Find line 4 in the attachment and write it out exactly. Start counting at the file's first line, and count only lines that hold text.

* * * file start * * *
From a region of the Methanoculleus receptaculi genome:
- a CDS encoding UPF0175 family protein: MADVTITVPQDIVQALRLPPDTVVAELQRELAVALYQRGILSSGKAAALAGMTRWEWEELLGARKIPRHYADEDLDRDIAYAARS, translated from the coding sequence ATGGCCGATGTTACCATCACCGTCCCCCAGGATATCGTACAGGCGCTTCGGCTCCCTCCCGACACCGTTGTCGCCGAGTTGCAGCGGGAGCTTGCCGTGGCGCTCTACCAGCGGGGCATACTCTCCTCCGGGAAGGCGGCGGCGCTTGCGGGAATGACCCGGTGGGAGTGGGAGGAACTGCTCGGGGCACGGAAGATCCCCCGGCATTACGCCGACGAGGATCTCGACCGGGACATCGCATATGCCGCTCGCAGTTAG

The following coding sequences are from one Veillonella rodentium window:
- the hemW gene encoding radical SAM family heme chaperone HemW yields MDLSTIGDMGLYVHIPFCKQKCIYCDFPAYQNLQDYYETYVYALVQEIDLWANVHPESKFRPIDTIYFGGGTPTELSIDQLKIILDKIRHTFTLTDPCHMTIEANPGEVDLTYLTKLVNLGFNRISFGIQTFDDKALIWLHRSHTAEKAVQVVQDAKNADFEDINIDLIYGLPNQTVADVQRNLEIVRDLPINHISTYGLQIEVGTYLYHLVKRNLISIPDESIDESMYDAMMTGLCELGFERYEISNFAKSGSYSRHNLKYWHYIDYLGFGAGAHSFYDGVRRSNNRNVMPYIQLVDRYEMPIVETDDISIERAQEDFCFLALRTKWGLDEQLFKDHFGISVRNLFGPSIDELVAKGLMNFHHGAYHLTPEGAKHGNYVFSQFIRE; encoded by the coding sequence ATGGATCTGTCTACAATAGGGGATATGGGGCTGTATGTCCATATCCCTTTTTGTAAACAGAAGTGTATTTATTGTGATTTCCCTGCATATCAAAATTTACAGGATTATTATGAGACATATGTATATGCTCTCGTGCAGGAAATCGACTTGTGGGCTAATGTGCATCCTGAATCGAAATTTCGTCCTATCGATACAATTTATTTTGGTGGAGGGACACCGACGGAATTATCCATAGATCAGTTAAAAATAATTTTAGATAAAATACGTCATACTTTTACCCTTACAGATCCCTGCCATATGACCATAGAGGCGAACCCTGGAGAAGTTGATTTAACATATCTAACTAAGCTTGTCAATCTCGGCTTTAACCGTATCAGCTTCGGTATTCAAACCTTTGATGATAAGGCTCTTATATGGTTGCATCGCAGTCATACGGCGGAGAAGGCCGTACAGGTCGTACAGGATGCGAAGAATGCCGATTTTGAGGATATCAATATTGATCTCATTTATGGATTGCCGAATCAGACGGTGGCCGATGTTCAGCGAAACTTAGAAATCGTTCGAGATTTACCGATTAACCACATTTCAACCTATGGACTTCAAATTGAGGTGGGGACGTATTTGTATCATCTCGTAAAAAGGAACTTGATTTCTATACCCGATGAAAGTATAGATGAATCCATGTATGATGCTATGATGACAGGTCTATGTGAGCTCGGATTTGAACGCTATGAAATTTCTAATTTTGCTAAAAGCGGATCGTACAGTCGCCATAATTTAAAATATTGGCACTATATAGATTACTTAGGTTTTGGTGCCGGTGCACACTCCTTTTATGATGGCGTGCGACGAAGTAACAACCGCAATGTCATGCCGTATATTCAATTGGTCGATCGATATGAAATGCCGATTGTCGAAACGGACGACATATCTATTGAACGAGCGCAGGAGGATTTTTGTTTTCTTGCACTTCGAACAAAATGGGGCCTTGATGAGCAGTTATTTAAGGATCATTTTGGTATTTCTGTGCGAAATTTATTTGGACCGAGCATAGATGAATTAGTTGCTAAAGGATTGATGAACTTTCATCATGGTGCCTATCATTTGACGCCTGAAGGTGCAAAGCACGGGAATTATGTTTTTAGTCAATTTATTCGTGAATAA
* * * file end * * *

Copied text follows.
- the hemW gene encoding radical SAM family heme chaperone HemW yields MDLSTIGDMGLYVHIPFCKQKCIYCDFPAYQNLQDYYETYVYALVQEIDLWANVHPESKFRPIDTIYFGGGTPTELSIDQLKIILDKIRHTFTLTDPCHMTIEANPGEVDLTYLTKLVNLGFNRISFGIQTFDDKALIWLHRSHTAEKAVQVVQDAKNADFEDINIDLIYGLPNQTVADVQRNLEIVRDLPINHISTYGLQIEVGTYLYHLVKRNLISIPDESIDESMYDAMMTGLCELGFERYEISNFAKSGSYSRHNLKYWHYIDYLGFGAGAHSFYDGVRRSNNRNVMPYIQLVDRYEMPIVETDDISIERAQEDFCFLALRTKWGLDEQLFKDHFGISVRNLFGPSIDELVAKGLMNFHHGAYHLTPEGAKHGNYVFSQFIRE; encoded by the coding sequence ATGGATCTGTCTACAATAGGGGATATGGGGCTGTATGTCCATATCCCTTTTTGTAAACAGAAGTGTATTTATTGTGATTTCCCTGCATATCAAAATTTACAGGATTATTATGAGACATATGTATATGCTCTCGTGCAGGAAATCGACTTGTGGGCTAATGTGCATCCTGAATCGAAATTTCGTCCTATCGATACAATTTATTTTGGTGGAGGGACACCGACGGAATTATCCATAGATCAGTTAAAAATAATTTTAGATAAAATACGTCATACTTTTACCCTTACAGATCCCTGCCATATGACCATAGAGGCGAACCCTGGAGAAGTTGATTTAACATATCTAACTAAGCTTGTCAATCTCGGCTTTAACCGTATCAGCTTCGGTATTCAAACCTTTGATGATAAGGCTCTTATATGGTTGCATCGCAGTCATACGGCGGAGAAGGCCGTACAGGTCGTACAGGATGCGAAGAATGCCGATTTTGAGGATATCAATATTGATCTCATTTATGGATTGCCGAATCAGACGGTGGCCGATGTTCAGCGAAACTTAGAAATCGTTCGAGATTTACCGATTAACCACATTTCAACCTATGGACTTCAAATTGAGGTGGGGACGTATTTGTATCATCTCGTAAAAAGGAACTTGATTTCTATACCCGATGAAAGTATAGATGAATCCATGTATGATGCTATGATGACAGGTCTATGTGAGCTCGGATTTGAACGCTATGAAATTTCTAATTTTGCTAAAAGCGGATCGTACAGTCGCCATAATTTAAAATATTGGCACTATATAGATTACTTAGGTTTTGGTGCCGGTGCACACTCCTTTTATGATGGCGTGCGACGAAGTAACAACCGCAATGTCATGCCGTATATTCAATTGGTCGATCGATATGAAATGCCGATTGTCGAAACGGACGACATATCTATTGAACGAGCGCAGGAGGATTTTTGTTTTCTTGCACTTCGAACAAAATGGGGCCTTGATGAGCAGTTATTTAAGGATCATTTTGGTATTTCTGTGCGAAATTTATTTGGACCGAGCATAGATGAATTAGTTGCTAAAGGATTGATGAACTTTCATCATGGTGCCTATCATTTGACGCCTGAAGGTGCAAAGCACGGGAATTATGTTTTTAGTCAATTTATTCGTGAATAA